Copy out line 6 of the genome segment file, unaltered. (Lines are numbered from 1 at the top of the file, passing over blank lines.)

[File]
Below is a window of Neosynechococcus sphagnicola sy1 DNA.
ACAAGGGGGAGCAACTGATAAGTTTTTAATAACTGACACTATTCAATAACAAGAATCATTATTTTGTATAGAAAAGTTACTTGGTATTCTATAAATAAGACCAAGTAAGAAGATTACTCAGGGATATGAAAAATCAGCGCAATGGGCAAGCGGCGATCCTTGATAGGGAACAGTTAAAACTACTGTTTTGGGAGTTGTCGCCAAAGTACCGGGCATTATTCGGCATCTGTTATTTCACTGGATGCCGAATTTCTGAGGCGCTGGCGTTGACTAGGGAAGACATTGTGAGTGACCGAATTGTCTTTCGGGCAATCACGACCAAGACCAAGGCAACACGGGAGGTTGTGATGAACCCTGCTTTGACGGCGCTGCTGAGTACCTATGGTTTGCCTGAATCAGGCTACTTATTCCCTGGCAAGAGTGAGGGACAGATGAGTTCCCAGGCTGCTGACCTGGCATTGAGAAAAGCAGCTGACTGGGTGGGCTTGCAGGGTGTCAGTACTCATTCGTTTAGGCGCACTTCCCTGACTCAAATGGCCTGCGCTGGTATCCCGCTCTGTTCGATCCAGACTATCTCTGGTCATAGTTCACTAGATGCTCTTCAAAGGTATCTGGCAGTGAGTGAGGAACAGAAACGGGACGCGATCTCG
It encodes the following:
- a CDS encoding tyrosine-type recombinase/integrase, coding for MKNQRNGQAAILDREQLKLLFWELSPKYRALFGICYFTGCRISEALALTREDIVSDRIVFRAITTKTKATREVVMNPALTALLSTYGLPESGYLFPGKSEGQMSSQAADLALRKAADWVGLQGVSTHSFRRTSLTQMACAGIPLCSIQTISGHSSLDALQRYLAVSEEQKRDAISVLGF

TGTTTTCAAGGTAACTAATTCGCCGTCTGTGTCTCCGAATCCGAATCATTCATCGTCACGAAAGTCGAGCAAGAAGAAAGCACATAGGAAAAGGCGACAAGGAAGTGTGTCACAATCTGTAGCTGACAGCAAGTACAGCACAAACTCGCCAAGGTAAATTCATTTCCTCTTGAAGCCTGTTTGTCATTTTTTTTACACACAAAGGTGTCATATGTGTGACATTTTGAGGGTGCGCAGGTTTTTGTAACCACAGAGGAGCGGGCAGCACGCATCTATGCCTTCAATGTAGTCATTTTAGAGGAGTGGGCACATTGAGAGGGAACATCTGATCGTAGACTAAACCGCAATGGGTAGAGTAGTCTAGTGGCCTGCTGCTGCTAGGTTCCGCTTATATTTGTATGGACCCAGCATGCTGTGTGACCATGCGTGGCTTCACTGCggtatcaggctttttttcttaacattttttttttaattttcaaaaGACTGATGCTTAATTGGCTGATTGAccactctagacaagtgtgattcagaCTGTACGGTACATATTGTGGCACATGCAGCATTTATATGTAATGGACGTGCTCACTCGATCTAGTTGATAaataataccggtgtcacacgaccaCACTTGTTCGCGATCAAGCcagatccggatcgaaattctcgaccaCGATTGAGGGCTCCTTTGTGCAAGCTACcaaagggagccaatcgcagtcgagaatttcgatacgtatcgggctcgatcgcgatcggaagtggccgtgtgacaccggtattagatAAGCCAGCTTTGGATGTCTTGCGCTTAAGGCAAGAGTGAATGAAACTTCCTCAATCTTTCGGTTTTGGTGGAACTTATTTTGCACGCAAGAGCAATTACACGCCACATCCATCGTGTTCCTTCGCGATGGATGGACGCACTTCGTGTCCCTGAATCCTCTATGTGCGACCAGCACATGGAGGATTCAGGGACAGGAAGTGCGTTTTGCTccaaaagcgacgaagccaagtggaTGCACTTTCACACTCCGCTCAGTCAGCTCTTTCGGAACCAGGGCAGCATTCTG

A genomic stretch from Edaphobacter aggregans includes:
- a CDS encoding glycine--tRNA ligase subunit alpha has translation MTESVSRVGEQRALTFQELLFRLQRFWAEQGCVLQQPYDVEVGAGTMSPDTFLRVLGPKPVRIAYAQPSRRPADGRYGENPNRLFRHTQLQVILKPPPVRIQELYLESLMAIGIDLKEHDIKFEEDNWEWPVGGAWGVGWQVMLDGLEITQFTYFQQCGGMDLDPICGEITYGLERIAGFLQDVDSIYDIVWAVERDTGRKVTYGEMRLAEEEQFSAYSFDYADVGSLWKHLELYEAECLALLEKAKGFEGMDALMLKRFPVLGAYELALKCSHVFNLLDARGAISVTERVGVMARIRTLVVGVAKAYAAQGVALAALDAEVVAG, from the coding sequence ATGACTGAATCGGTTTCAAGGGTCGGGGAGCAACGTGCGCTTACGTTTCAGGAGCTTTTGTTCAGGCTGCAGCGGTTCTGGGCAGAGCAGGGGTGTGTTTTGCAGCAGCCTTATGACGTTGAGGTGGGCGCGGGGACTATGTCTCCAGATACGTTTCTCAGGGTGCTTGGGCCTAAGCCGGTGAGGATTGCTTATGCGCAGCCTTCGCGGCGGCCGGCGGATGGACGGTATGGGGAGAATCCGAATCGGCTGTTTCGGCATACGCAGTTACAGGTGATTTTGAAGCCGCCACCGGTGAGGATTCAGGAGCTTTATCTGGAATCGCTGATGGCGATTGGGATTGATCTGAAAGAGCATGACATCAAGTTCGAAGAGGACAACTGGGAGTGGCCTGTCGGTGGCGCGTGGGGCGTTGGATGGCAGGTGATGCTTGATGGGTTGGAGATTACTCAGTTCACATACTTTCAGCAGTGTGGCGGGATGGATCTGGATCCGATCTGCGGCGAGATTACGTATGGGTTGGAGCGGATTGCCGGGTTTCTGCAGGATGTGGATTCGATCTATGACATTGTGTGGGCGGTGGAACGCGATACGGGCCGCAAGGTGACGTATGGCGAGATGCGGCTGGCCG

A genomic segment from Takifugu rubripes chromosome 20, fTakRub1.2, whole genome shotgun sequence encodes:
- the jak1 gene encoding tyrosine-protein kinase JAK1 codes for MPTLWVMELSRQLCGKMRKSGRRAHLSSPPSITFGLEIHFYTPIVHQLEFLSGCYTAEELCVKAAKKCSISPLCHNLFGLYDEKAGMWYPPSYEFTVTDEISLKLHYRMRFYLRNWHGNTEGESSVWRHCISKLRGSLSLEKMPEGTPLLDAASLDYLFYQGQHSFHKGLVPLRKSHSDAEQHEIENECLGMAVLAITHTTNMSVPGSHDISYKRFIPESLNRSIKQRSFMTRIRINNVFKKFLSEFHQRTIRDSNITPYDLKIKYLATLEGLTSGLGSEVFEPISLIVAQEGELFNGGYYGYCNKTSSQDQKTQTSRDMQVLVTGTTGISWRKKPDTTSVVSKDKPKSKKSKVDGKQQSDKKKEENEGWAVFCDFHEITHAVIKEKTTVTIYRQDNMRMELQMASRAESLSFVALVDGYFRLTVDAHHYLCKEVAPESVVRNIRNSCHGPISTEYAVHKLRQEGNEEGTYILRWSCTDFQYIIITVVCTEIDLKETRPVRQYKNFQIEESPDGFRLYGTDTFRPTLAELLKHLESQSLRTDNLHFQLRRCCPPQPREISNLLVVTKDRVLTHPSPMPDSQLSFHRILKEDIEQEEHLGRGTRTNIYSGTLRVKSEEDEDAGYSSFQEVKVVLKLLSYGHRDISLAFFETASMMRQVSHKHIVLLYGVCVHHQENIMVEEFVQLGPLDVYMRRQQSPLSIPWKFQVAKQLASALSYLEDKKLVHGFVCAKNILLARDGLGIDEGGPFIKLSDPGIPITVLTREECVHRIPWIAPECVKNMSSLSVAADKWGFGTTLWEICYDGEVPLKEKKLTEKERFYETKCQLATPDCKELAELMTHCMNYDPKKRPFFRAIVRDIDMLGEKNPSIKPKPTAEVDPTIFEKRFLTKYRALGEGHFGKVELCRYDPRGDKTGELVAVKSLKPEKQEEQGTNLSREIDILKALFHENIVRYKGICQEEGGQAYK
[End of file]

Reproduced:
A genomic stretch from Edaphobacter aggregans includes: